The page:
If you’ve bought a flagship-level smartphone in the last few years, chances are that it comes with an always on display: a display where various elements of the interface (like the time and date) are still visible even when the handset is locked.
While this feature uses up a tiny bit of battery life, it undoubtedly has its uses—letting you know what notifications you’ve missed or what weather you can expect in the near future, for example, without you having to pick up your phone.
You can also customize different parts of the always on display to get it working exactly the way you want it to and show the information that’s relevant to you—so you don’t have to settle for the default configuration.
Customizing the always on display on an iPhone
If you’ve got an iPhone 14 Pro, an iPhone 14 Pro Max, an iPhone 15 Pro, or an iPhone 15 Pro Max, then you have the option of an always on display: It’ll be set on by default, but you can toggle this by opening Settings and choosing Display & Brightness then Always On Display.
The same screen has toggle switches for Show Wallpaper and Show Notifications, so you can either show or hide these elements as needed. To change the length of time your iPhone waits before locking itself (and showing the always on display), pick Auto-Lock from the Display & Brightness screen.
Every other aspect of the always on display—like the widgets you see—will match your lock screen settings. To make changes, press and hold on the lock screen, then choose Customize to edit the current lock screen or + (the plus button) to create a new lock screen. You can have several different lock screen configurations if you want to, and then swipe between them as needed.
Tap on the time and date to change their appearance, and on the widgets bar (just below the clock) to choose your widgets—for weather, battery status, and so on. The icon down in the lower left lets you turn the lock screen depth effect or on off, while the icon in the lower right lets you choose between light mode or dark mode. For more details, check out our guide to editing the iPhone lock screen.
Customizing the always on display on a Galaxy phone
Almost all Samsung Galaxy phones released in recent years have an always on display feature—it’s something that’s been around on Android handsets much longer than it has on iPhones. To set how long it is before the lock screen and then the always on display kicks in, tap Display and Screen timeout from Settings.
To enable the always on functionality on a Galaxy handset (it’s off by default), open up Settings, then choose Lock screen and Always On Display. As well as Show always (so it’s always on), you can pick Show as scheduled—this lets you, for example, turn off the always on display at night to avoid distractions when it’s time to sleep.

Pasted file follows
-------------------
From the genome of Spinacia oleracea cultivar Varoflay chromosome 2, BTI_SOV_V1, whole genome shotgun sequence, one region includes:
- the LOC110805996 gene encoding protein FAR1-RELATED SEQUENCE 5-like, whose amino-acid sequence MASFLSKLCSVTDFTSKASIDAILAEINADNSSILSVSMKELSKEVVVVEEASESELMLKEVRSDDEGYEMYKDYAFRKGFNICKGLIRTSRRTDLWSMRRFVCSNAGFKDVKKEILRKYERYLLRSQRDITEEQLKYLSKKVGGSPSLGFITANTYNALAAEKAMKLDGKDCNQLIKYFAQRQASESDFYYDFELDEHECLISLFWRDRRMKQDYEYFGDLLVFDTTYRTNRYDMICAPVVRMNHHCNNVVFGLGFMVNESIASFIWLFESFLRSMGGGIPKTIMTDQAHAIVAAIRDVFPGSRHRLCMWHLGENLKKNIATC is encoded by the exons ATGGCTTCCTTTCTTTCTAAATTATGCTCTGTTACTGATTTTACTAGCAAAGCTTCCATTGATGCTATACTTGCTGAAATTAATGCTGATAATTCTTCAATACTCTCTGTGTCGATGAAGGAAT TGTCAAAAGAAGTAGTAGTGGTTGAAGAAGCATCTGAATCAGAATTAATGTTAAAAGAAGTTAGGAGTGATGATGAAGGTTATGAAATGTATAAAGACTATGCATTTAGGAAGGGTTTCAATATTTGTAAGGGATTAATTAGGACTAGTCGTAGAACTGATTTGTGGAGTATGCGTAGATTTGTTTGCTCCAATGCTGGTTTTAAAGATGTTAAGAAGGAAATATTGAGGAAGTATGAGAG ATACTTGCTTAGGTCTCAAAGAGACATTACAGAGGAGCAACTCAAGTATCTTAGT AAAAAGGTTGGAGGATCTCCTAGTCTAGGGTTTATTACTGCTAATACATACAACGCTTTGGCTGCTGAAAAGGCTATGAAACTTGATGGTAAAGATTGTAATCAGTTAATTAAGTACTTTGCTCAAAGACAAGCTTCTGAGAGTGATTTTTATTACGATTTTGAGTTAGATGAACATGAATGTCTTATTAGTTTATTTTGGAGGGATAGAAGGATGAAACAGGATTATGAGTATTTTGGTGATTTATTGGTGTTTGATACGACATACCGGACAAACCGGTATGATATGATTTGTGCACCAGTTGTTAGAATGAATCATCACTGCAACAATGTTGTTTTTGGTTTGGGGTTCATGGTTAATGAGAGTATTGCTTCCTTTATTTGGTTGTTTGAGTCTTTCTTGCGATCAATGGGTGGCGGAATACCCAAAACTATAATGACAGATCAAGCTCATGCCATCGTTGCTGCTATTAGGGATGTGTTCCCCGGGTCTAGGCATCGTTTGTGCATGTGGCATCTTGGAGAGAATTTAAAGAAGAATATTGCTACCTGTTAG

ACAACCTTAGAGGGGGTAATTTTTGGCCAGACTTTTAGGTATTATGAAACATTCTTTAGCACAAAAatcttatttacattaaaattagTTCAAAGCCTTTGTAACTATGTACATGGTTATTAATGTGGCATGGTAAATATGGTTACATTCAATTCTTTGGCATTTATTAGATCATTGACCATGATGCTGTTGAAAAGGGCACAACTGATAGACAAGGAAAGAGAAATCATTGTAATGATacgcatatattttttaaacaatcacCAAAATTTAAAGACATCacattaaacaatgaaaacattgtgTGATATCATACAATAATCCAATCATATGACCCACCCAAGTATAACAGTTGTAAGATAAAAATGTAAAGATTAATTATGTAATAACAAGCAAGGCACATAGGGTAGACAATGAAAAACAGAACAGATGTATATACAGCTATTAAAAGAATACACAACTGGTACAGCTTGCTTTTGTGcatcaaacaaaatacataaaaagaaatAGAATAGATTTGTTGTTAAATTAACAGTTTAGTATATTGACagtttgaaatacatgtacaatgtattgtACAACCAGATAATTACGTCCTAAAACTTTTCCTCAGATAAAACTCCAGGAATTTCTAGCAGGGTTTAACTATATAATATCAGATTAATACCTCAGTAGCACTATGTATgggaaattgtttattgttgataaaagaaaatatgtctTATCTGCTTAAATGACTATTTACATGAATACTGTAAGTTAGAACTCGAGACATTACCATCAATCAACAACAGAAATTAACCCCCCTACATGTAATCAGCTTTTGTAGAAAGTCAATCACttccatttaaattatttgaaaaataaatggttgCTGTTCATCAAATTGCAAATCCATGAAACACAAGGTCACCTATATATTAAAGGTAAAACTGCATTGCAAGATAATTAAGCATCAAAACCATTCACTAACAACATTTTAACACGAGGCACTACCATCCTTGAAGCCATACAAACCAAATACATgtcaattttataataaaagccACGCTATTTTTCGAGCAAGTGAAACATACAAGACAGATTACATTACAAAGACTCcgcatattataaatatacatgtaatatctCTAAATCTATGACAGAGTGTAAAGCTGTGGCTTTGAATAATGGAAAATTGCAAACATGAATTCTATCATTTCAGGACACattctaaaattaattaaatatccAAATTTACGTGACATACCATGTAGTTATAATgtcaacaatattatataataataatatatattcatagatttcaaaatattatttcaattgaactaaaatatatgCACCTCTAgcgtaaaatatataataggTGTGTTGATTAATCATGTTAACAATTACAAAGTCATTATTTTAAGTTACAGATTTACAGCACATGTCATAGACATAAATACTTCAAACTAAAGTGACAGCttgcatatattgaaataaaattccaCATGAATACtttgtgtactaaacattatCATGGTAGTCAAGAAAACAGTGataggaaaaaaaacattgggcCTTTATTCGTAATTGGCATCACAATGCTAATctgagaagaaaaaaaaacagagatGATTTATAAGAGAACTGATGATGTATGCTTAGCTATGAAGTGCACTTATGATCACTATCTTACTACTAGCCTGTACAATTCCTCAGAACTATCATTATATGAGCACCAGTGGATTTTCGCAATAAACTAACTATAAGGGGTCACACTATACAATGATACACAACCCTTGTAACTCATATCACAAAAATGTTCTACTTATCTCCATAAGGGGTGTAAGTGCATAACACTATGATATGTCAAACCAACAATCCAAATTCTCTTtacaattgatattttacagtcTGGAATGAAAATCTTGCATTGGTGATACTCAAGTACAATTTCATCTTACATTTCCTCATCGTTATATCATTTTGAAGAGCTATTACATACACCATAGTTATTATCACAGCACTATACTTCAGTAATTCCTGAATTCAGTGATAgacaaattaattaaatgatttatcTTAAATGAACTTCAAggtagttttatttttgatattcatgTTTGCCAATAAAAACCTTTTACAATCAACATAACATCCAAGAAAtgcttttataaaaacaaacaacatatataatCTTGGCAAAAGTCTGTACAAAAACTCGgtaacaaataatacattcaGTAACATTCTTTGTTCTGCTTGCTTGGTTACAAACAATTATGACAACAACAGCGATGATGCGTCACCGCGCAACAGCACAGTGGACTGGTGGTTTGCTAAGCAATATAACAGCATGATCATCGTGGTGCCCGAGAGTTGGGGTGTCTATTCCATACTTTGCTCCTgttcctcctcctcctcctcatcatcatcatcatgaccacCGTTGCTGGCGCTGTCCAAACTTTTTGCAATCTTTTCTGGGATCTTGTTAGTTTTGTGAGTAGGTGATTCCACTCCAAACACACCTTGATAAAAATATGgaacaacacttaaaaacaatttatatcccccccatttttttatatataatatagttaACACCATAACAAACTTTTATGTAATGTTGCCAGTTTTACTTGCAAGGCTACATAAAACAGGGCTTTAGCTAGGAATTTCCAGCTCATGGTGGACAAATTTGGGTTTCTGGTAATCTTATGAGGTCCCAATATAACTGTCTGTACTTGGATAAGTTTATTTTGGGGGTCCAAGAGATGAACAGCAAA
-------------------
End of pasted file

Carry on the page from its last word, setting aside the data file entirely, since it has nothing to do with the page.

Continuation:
Further down the same screen, you can set the brightness and orientation of the always on display, and choose whether or not to have music information (from the media player app you’ve most recently had open) on screen. Tap on Clock style, and you’re able to choose the appearance and the color of the time and date widget that appears when your phone is in always on display mode.
To edit other aspects of the always on display, including the style of notifications that show up underneath the time and date, press and hold on the lock screen to make changes. You’re able to show full notification previews or just icons, you can pick a new wallpaper backdrop, and you can change the shortcuts down in the corners of the display.
Customizing the always on display on a Pixel phone
All of the recent Pixel phones released by Google have an always on display, though there aren’t quite as many customization options here as there are with handsets made by Apple and by Samsung. The feature is on by default: You can control this via the Always show time and info toggle switch under Display and Lock screen in Settings.
There are no options to set the brightness level or to set a schedule for the always on feature. What you see on screen when the always on display is enabled is the same as what you’ll see on the standard lock screen that appears when your phone first locks itself—only the elements on the display will dim, and the wallpaper will disappear. To set how long it is before the lock screen appears, tap Display and Screen timeout in Settings.
The Lock screen page in Settings offers a few options that are useful: From here you can add text to the lock screen (and always on display), perhaps including your contact details in case your phone should ever get lost. You’re also able to change what the shortcuts on screen do, while the Dynamic clock toggle switch determines whether or not the clock size changes based on what else is on screen (like notifications).
For all the other options, like the style of the clock and how notifications are handled, choose Wallpaper and style then Lock screen from Settings. Swipe left and right to move between the different clock styles that are available, and tap Clock color and size to set how big the clock is on the lock screen (and therefore the always on display too).